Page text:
And, two, because the Mars Desert Research Station (a Mars research station run by the US-registered non-profit called The Mars Society) is located in a little nook of the colorful hills outside of Hanksville, Utah.
Can You Visit Mars Utah? (Hanksville Region No. 2 Of Rainbow Mountains Utah)
Yes, you can visit Mars, Utah, as well as the nearby Bentonite Hills area. However, you cannot visit or hike near the Mars Desert Research Station.
Do to the growing popularity of the area, the Mars Desert Research Station recently had to begin managing the public’s access to the area more strictly.
“Visitors can view the station from the road, but we require no one approach the buildings or hike in the surrounding area,” said the Mars Desert Research Station on their Facebook page. “We appreciate your cooperation on this matter.”
So, the answer is yes and no.
Unfortunately, this requirement is new since I visited the area with my husband. We were fortunate enough to visit before the crowds.
There was no “no soliciting” nor “no hiking” signage, and, as far as we knew, there were no such rules in place at the time.
But, this rule doesn’t mean you can’t visit Mars! Luckily, there are plenty of other areas of Rainbow Mountains Utah in which you can explore, including outside the MDRS area as well as the legendary Bentonite Hills.
(This rule does mean, however, that the area is starting to be protected, which is awesome. Now, future generations will be able to see the rainbow mountains, too. Yay!)
Can You Walk On Bentonite Hills?
As long as you are not near the Mars Desert Research Center, yes, you can walk on Utah’s Bentonite Hills. Just remember to follow leave no trace principles, and, as per request by the National Park Service, do not walk where other people haven’t walked.
The Bentonite Hills have a surprisingly squishy, popcorn-like texture, not comparable to any other ground or dirt. This makes walking on the the Bentonite Hills feel like you are actually walking on Mars.
Hiking up the hills can, therefore, be a challenge due to the hills’ flighty dirt pieces. As you hike a step up the hill, you slide a half step down the hill. It is definitely possible to reach the top of each hill, just know that it may take you more effort than it looks.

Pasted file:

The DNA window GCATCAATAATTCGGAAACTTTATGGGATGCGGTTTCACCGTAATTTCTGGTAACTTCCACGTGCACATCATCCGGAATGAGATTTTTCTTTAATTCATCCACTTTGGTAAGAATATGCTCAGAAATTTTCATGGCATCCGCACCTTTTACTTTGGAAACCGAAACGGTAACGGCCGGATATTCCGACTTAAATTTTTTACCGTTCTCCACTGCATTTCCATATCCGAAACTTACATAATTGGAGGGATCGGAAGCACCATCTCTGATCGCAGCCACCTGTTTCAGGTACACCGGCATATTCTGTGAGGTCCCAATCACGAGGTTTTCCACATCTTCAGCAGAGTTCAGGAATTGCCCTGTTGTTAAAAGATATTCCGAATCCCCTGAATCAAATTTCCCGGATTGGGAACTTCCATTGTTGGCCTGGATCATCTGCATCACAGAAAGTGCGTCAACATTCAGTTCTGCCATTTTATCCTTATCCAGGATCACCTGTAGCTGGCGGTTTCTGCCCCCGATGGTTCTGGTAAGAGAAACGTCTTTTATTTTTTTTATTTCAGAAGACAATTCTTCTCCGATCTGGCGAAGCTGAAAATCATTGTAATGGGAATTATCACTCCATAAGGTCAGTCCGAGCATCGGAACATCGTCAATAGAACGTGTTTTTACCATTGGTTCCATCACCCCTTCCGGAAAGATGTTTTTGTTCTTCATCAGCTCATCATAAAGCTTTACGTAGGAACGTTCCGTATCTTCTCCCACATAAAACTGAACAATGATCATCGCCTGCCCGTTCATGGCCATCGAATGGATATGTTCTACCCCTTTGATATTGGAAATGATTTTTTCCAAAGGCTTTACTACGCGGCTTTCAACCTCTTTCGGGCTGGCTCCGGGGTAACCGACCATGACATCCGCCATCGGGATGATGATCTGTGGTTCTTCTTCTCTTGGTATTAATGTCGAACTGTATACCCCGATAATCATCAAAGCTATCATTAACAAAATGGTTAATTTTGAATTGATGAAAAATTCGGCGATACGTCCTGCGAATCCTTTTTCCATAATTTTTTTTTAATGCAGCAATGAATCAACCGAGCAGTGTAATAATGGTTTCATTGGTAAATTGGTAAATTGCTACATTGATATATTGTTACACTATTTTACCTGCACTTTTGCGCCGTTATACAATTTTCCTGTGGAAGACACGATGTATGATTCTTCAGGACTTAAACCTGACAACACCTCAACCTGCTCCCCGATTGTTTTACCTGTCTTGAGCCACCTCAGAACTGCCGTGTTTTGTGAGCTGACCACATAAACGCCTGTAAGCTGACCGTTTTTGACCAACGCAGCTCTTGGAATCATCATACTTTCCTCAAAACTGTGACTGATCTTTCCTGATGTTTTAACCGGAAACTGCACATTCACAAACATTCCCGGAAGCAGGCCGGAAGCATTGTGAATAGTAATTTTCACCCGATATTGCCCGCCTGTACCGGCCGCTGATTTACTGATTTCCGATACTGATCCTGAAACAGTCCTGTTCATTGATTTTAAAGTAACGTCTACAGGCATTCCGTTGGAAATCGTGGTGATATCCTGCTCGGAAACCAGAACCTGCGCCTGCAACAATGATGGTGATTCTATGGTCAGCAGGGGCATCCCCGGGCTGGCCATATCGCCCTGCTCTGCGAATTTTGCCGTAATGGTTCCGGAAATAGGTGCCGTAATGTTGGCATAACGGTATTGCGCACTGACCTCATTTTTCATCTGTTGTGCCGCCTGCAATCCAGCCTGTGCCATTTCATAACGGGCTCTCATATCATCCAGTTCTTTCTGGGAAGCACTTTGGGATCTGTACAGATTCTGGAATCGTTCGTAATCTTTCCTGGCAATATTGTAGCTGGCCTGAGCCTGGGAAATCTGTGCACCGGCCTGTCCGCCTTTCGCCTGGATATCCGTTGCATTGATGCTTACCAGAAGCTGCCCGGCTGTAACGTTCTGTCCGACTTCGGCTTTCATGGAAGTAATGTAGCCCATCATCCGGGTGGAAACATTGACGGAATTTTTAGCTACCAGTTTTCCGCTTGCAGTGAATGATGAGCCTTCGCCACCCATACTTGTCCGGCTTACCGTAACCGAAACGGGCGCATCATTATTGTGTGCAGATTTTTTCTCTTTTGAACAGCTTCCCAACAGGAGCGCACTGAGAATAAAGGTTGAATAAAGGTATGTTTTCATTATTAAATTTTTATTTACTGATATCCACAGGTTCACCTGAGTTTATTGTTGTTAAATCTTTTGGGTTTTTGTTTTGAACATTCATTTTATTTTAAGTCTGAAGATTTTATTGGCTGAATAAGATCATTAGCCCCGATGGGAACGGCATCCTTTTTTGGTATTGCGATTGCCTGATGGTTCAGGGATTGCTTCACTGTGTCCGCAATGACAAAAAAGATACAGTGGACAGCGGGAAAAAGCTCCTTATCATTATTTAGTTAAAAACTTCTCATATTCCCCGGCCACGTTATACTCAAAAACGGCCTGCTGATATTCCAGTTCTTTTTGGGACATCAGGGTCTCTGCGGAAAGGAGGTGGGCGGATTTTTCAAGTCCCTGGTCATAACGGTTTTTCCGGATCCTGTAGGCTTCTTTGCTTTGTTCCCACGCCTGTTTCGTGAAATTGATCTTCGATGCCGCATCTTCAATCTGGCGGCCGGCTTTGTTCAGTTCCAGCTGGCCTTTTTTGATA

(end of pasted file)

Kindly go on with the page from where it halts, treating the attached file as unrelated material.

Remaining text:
What To Bring To Rainbow Mountains Utah
Like many of Utah’s jaw-dropping attractions, the rainbow mountains are tucked in the middle of nowhere. Thus, it is vital that you remember the following items.
- A full tank of gas. Gas stations are few and far between in the Utah desert. Avoid your worst nightmare coming to fruition and fill up before you leave the city in which you are staying.
- Screenshots and/or downloads of your map and directions. Cell service is very finicky in these areas.
- Plenty of water. You will be in the middle of the desert with basically no access to convenience stores, so pack extra water. Hydrate or die-drate!
- Snacks. Your journey to the rainbow mountains will likely take you at least a half day.
- Sunscreen. Again, you will be in the middle of the desert. You’ll need sunscreen — no matter the forecast, no matter the season.
- Drone. If you have a drone, you will be kicking yourself if you don’t have it! You will not want to miss the opportunity to see Utah’s rainbow mountains from an aerial view.
- Camera. Here’s all of the best budget camera gear for travel photography for your convenience. You will definitely want a wide angle lens (like this one) at the rainbow mountains.
- A high clearance vehicle if you are visiting the Bentonite Hills region. If you are visiting the MDRS region, you can get by with a smaller vehicle.
Are the rainbow mountains of Utah on your bucket list? Let me know in the comments below!